But spare a thought for Joe Vella Bonnici, a martyr to the cause of punditry when he is not performing his duties as chief executive officer of the Institute for the Promotion of Small Enterprises. There is almost nothing about the Sunday papers that doesn’t cause Vella Bonnici to break into a cold sweat. They’re too big, too colourful, have too many adverts, and cost too much. As if that weren’t enough, there are too many of the damned things.
With seven newspapers to process, there just aren’t enough hours in the day, he notes. Especially when, oddly enough, more people are “getting glued to their computers or television sets”.
Vella Bonnici is bewildered by the weak influence wielded by the invisible hand of market forces on the price he has to pay for his reading material:
“One would have expected that this intense competition would drive their prices down. Still, they keep going up.”
But after cynically and sarcastically casting doubt on the value of the papers, he concedes some ground to the impact of commodity prices on the cost of publishing the weeklies:
“There could be other considerations, such as the weight of paper used…”
But Vella Bonnici wavers between caustic misgivings and pietistic devotion in his views on the Sunday papers. Indeed, for all his criticisms, he describes the process of reading the weeklies as “worshipping on the sacred altar of journalism”, a frankly disturbing image with hints of the black mass about it.
But in a sharp switch in tone, Vella Bonnici reverts again to a position of cavilling denunciation:
“Sunday papers too have their share of sermons. They all speak on behalf of the truth. As Joe Jackson chanted way back in the 1970s, ‘Sunday papers don't get no lies... Sunday papers don't got no eyes’. Or do they?”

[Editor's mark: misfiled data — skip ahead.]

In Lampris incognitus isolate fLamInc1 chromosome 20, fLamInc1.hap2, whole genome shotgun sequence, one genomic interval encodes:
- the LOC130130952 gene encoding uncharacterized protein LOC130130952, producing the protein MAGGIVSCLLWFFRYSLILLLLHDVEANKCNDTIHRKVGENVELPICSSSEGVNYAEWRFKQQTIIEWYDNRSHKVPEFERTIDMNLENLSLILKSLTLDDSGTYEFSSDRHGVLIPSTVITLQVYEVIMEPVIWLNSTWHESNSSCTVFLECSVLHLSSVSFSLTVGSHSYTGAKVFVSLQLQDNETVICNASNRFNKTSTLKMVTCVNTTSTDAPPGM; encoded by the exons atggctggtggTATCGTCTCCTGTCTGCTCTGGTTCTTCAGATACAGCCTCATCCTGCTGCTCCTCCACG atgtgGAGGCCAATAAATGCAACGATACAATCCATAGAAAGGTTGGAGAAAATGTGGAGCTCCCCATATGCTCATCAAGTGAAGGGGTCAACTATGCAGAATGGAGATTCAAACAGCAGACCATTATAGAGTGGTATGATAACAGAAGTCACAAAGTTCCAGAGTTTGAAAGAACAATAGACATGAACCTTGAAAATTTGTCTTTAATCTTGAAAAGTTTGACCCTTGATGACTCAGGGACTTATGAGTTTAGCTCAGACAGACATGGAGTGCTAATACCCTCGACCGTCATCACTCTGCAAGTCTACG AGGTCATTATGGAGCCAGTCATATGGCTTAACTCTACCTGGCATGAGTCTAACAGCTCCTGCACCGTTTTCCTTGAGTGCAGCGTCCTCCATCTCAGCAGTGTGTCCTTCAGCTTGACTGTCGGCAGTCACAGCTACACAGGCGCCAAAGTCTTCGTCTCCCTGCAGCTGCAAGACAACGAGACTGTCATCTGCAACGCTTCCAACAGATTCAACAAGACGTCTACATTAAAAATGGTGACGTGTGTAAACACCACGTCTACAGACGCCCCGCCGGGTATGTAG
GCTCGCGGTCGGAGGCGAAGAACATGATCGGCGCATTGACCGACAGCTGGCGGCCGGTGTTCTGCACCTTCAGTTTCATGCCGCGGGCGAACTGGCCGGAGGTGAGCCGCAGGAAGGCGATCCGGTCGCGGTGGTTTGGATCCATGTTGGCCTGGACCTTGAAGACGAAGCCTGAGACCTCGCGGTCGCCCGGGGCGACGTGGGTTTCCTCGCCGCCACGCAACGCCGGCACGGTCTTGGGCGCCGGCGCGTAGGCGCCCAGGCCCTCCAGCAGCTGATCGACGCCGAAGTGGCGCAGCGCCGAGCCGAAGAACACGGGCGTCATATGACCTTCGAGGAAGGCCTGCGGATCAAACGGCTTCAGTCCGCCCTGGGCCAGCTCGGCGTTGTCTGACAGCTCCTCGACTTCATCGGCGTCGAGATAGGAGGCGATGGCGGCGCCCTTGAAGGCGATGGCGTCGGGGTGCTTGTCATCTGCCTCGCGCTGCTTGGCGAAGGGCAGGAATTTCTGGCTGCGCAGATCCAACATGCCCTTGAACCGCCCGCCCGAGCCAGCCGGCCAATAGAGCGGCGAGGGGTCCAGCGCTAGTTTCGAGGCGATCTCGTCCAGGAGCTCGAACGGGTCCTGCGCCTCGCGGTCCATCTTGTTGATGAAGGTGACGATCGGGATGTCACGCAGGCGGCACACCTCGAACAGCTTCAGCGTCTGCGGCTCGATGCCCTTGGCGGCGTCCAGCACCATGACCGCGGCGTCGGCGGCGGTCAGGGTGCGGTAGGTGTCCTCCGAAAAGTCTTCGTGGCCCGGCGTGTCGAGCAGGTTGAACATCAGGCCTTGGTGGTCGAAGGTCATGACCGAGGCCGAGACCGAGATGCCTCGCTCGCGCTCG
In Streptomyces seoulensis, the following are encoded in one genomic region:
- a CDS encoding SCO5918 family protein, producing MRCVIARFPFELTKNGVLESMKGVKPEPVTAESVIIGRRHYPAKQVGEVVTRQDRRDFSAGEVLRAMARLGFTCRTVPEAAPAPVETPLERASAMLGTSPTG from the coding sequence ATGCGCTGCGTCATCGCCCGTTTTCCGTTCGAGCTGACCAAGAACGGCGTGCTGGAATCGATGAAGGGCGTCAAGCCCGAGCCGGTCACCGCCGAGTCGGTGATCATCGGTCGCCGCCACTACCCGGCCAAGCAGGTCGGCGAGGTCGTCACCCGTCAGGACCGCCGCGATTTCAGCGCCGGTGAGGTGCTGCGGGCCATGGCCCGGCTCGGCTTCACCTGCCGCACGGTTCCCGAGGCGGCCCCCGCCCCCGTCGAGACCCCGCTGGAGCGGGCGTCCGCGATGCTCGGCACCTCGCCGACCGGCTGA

History does not relate whether Jackson was thinking of Roamer’s Column, Lino Spiteri or Adrian Muscat Inglott when he penned those lines, but other verses from the song suggest otherwise:
“If you want to know about the gay politician,
If you want to know how to drive your car,
If you want to know about the new sex position,
You can read it in the sunday papers, read it in the sunday papers.”
That stuff is usually in The Times on Thursdays.
It transpires, however, that there is a reason behind Vella Bonnici’s folly. And it is not just sour grapes that he has not been offered his own slot in any of the papers on Sunday.
“Why do I bother to read the Sunday papers? It is mostly in search of inspiration for my opinion pieces. It is not easy to find what I want, especially as I am never sure of what I am looking for.”
At this stage, it is tempting to take pity on Vella Bonnici, as one might on a drunk tramp trying to climb back onto the seat of a broken bicycle. But the jaw-droppingly irony-deficient assertion that follows his plea for enlightenment obviates any such sentimentality.
“It is then that I realise that, not only do we have too many Sunday papers, but also too many opinion writers.”
Unmolested by any sense of his own ridiculousness, Vella Bonnici pontificates in mangled English on the relative literary merits of columnists, before hypocritically calling for a cutback in media output in the name of the environment. But wait a minute:
“Naturally, I speak for myself.”
Well, that’s alright then.